"After that run of ours, it seemed that neither team could really gain its footing again," said Witt. "It just went back and forth. ...but their offensive rebounding just killed us down the stretch. Their athleticism and our poor blocking out was a recipe for disaster."
At the 2:49 mark, Crownover hit one of two free throws to give Falls the lead for good at 59-58. A few seconds later, senior guard Rachel Defnet arched a shot high off the glass on still another putback to make it 61-58.
And when the normally hard-charging Falls team pulled it out and aslowed it down, Poole was found in the post to make it 63-58 with 1:21 left.
But the Dashers weren't done, as Novak hit the last of three, three-pointers with 1:12 left to make it 63-61.
However, Falls was able to control much of the remaining clock. Amundson was able to save four timeouts for the stretch and needed every last one of them.
"It was better to have them when we were ahead as opposed to being behind," said Kirt.
The Indians missed one shot, but recovered the ball. They called a timeout with 50 seconds left and then proceeded to run more clock. When Bullock was in danger of being trapped onthe baseline, Amundson called another TO with 27 seconds to go.
Defnet was fouled with 17 seconds left, but missed the front end of the bonus. The Dashers ran two sets on the baseline but couldn't get a good shot off and eventually Ogunbowale lost the ball out of bounds on the baseline with just 1.3 seconds.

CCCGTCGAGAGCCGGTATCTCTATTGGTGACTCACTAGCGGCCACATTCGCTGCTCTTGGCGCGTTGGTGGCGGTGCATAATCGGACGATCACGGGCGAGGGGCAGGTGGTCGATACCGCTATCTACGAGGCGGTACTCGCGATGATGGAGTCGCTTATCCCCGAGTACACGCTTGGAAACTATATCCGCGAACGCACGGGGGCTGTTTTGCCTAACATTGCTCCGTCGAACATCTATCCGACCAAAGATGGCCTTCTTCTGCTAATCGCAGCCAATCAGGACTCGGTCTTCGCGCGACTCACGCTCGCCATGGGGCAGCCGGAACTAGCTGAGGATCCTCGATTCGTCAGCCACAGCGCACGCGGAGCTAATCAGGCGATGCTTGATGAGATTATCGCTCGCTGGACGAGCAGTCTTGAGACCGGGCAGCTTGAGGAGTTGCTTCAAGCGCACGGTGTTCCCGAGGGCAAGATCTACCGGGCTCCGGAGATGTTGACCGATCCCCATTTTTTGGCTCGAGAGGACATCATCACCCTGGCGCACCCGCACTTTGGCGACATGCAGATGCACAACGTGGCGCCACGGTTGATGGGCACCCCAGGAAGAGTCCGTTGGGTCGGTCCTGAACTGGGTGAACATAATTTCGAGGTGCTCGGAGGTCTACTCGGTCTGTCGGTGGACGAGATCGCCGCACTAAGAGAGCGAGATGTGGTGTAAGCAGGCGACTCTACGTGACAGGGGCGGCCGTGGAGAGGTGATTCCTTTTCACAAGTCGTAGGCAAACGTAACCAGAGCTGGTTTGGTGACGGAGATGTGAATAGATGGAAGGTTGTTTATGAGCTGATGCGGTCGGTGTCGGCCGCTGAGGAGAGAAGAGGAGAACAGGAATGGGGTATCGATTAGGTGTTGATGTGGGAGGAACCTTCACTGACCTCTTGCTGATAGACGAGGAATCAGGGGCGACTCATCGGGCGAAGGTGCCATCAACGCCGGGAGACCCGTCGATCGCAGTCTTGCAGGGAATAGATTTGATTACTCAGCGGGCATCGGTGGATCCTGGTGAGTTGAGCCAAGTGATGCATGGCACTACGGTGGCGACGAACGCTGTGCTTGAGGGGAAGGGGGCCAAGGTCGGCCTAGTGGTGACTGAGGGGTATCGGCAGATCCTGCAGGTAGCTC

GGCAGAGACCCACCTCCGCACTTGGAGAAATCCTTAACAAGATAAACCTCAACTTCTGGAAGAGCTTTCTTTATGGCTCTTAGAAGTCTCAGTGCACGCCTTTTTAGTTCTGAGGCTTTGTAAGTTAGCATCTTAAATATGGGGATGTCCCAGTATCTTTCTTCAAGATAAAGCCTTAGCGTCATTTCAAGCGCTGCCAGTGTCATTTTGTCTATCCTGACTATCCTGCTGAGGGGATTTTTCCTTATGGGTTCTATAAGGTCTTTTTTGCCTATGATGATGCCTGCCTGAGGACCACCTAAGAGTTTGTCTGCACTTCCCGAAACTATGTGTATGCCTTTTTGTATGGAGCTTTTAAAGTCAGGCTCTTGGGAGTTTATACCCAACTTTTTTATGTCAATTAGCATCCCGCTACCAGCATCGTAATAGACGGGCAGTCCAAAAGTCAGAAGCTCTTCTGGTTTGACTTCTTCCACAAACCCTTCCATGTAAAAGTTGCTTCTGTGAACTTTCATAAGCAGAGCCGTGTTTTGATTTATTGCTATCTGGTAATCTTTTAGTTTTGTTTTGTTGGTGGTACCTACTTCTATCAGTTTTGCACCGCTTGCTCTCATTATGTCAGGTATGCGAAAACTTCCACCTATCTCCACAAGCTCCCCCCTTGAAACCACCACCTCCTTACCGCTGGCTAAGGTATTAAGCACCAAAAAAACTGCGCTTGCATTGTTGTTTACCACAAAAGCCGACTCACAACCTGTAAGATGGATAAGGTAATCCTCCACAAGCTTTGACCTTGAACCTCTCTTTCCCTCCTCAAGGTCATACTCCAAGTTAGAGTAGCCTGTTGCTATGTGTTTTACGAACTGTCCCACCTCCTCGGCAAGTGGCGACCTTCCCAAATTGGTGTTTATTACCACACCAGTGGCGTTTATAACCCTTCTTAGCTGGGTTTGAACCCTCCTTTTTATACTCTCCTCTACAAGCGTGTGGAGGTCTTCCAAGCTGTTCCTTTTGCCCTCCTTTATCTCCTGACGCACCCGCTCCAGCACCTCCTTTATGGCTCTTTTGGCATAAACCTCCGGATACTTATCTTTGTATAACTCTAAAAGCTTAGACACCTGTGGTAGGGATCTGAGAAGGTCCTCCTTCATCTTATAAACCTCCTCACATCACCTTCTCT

Which proceeded to then take an eternity. DSHA tapped the ball out of bounds on the first Falls inbounds attempt leaving .8 of a second left.
Bullock got the ball with .8 of a second left and was fouled with .5. It seemed like to Falls' partisans that a lot more time should have ran off the clock in that situation.
Bullock proceeded to hit the front end of the bonus to make it 64-61, but she missed the second try. Ogunbowale grabbed the rebound and that's when the confusion set in.
It had been reported by the PA announcer a few moments before both teams were out of time-outs, but Witt and Ogunbowale were working with the understanding that they had one left.
The officials conferred at the scorer's table and eventually granted DSHA a time-out and put .3 of a second back on the clock.
The ball came in, a long shot went off and caught the side of the iron. It would not have mattered if it had gone in or not, as the official waved off the attempt saying time had elapsed beforehand.
Everyone on the visitor's sideline then breathed a sigh of relief.
"The last 17 seconds felt like a day, and I still really didn't know what happened (in those last few seconds)," said Amundson. "I was trying to get some questions answered but I still wasn't clear with what happened."
Except that his team had won a very important victory.
"Really, it didn't surprise me that they came back at us," he added. "This has happened to us before in the Riverside game (at the start of the season), but this was the first time someone had taken the lead on us in this situation."
"I really don't know what this showed in us, but I know I want a lot more of it."
The players knew it too and weren't about to let go of this feeling.
"We can't get complacent after something like this,' said Bullock. "We've got to keep working."
"All I know is that this shows that Falls' is back," said Poole.
Maybe to stay.